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  Nakhchivan City is the capital of the Nakhchivan Autonomous Republic of Azerbaijan, located 450 km west of Baku. The municipality of Nakhchivan consists of the city of Nakhchivan and the villages of Başbaşı, Qarağalıq, and Daşduz. It is spread over the foothills of Zangezur chain, on the right bank of the Nakhchivan river at an altitude of almost 1000 m.

  The Nakhchivan Autonomous Republic is a landlocked exclave of Azerbaijan. The region covers 5,363 km² and borders Armenia (221 km) to the east and north, Iran (179 km) to the south and west, and Turkey (15 km) to the northwest. The capital is Nakhchivan City.


  As of 2009, Nakhchivan's population was estimated to be 398,000. Most of the population are Azerbaijanis, who constituted 99% of the population in 1999, while ethnic Russians (0.15%) and a minority of Kurds (0.6%) constituted the remainder of the population.

  The 1990s and 2000s saw a large outflow of the Azerbaijani population into Turkey and Azerbaijan proper, due to the economical hardship of the post-Soviet era as well as Nakhichevan's geographical separation from the rest of Azerbaijan.

  The Kurds of Nakhchivan are mainly found in the districts of Sadarak and Teyvaz The remaining Armenians were expelled by Azerbaijani forces during the conflict over Nagorno-Karabakh as part of the forceful exchange of population between Armenia and Azerbaijan. According to a 1932 Soviet estimate, 85% of the area's was rural while only 15% was urban. This percentage increased to 18% by 1939 and 27% by 1959.


  Nakhchivan is an atmospheric, semi-desert region that is separated from the main portion of Azerbaijan by Armenia. The Zangezur Mountains make up its border with Armenia while the Aras River defines its border with Iran. It is extremely arid and mountainous. Nakhchivan's highest peak is Mount Kapydzhik (3904 m) and its most distinctive is Ilandag (Snake Mountain) (2415 m) which is visible from Nakhchivan City. According to legend, the cleft in its summit was formed by the keel of Noah's Ark as the floodwaters abated.


  Nakhchivan's major industries include the mining of minerals such as salt, molybdenum, and lead. Although dry irrigation, developed during the Soviet years, has allowed the region to expand into the growing of wheat (mostly grown on the plains of the Aras River), barley, cotton, tobacco, orchard fruits, mulberries, and grapes for producing wine. Other industries include cotton ginning/cleaning, silk spinning, fruit canning, meat packing, and, in the dryer regions, sheep farming. In terms of services, Nakhchivan offers very basic facilities and lacks heating fuel during the winter.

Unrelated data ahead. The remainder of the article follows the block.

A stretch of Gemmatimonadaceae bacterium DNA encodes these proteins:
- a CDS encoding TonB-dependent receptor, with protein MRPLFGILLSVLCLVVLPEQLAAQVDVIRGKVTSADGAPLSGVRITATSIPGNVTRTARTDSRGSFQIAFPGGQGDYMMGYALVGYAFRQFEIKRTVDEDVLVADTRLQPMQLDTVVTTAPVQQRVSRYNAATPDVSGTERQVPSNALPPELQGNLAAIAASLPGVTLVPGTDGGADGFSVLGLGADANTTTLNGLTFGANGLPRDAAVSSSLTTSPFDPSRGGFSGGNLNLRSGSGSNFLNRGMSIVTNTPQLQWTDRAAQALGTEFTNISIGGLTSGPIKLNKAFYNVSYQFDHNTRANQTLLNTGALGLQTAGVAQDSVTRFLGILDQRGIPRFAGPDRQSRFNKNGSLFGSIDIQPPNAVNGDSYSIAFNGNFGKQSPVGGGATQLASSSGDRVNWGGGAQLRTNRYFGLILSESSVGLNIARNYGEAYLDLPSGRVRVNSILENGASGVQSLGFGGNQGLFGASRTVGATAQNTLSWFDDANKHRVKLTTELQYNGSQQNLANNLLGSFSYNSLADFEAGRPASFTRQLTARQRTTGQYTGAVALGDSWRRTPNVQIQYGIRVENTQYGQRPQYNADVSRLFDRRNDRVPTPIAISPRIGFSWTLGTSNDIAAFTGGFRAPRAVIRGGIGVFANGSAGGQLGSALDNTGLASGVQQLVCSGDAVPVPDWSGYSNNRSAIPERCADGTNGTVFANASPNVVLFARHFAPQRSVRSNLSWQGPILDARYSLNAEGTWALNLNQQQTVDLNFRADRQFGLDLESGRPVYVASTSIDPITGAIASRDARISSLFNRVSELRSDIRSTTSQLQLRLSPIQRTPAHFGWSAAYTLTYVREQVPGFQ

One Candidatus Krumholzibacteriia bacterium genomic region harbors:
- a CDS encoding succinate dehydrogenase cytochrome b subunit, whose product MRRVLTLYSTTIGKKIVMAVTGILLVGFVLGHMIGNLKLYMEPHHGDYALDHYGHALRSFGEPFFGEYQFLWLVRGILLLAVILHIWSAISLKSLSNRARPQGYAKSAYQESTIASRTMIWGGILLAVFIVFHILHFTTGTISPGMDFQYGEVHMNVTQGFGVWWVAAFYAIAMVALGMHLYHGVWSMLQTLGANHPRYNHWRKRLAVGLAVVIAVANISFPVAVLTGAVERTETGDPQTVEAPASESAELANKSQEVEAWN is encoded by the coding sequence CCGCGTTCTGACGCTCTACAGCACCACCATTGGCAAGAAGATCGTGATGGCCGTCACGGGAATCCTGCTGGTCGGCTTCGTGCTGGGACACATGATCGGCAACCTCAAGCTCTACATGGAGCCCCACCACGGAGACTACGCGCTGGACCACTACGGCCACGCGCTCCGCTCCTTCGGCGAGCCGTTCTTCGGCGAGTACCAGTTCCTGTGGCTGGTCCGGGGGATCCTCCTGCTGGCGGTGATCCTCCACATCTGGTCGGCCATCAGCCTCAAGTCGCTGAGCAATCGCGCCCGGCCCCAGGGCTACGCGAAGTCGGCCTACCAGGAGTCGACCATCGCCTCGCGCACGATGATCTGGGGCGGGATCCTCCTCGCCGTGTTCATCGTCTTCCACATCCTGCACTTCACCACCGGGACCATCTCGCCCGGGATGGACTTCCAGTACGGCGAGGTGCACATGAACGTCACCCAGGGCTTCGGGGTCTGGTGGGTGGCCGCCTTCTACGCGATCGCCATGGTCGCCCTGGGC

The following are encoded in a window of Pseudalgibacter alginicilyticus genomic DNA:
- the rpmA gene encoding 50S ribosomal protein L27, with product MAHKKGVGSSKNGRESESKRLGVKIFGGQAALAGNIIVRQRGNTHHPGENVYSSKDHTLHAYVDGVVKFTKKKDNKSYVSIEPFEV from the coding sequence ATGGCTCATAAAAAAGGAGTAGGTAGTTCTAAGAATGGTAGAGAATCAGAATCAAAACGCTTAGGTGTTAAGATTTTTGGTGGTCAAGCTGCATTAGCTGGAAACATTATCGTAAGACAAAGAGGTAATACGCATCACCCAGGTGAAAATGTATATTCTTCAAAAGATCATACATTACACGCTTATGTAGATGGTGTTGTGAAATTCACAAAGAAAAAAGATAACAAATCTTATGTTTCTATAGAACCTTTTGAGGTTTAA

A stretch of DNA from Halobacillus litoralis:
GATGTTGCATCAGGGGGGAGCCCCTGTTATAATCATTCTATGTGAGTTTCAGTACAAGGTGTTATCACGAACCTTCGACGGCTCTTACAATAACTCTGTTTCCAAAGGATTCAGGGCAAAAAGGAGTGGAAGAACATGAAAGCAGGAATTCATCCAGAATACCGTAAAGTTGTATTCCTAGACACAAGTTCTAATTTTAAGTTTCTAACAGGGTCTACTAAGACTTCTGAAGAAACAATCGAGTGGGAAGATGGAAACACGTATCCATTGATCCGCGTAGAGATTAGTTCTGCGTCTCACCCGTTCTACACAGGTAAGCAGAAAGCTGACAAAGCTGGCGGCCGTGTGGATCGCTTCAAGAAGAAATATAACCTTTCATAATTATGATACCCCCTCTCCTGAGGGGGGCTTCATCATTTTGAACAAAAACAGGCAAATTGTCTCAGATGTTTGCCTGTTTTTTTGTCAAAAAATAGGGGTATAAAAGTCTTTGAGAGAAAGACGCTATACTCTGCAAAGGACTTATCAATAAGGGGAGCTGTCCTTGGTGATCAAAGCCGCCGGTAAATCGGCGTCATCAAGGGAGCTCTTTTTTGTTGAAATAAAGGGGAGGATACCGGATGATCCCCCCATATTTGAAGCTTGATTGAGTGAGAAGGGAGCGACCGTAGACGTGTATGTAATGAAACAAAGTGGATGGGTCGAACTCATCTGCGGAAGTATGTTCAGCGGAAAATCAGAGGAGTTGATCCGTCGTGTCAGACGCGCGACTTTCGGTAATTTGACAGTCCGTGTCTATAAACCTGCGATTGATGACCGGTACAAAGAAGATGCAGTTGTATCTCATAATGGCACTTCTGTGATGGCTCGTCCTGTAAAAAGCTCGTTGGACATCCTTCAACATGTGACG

The city has a wide range of cultural activities, amenities and museums.


  Nakchivan’s signature cuisine includes plov with gravy (made with mutton, hazel, almond and dried fruits), dastana, komba, tendir lavash and galin.

Museums and galleries

  The main sight in the city is the heavily restored 12th century Momine Khatun Mausoleum, also known as 'Atabek Gumbezi'. Momine Khatun was the wife of Eldegizid Atabek Djakhan Pakhlevan, ruler of the Atabek Eldegiz emirate. The 10-sided monument is decorated with intricate geometrical motives and Kufic script, it uses turquoise glazed bricks. It shares the neighbourhood with a statue of its architect - Ajami Nakhchivani - and a bust of Heydar Aliyev. Also from the 12th century and by the same architect, is the octagonal Yusuf Ibn Kuseir tomb, known as 'Atababa', half abandoned near the main cemetery.

  More recent (1993) is the white marble mausoleum of Hussein Javid. The Azeri writer died in the Gulag under Stalin. Both the mausoleum and his house museum are located east of the theatre. Although being a recent construction, Hussein Javid's mausoleum is of great iconic importance, representing the ability of the exclave to live despite the Armenian embargo and becoming a symbol of Nakhchivan itself.

  The city also has many historical museums, the literature museum of Nakhchivan Autonomous Republic, Nakhchivan State History Museum, The Nakhchivan State Carpet Museum, and the house museums of Jamshid Nakhchivanski and Bahruz Kangarli. There is also an archeological museum on Istiqlal street. The city has a few interesting mosques, particularly the Juma mosque, with its large dome.

  Modern museums in Nakchivan include the museum under Open Air, and along the memorial museum and Heydar Aliyev museum.


  Nakhchivan Airport (NAJ), in the north of the city, serves a number of domestic and international destinations including Iran, Turkey and Russia.Currently, light rail line is working from Nakchivan to Ordubad beyond to Sharur.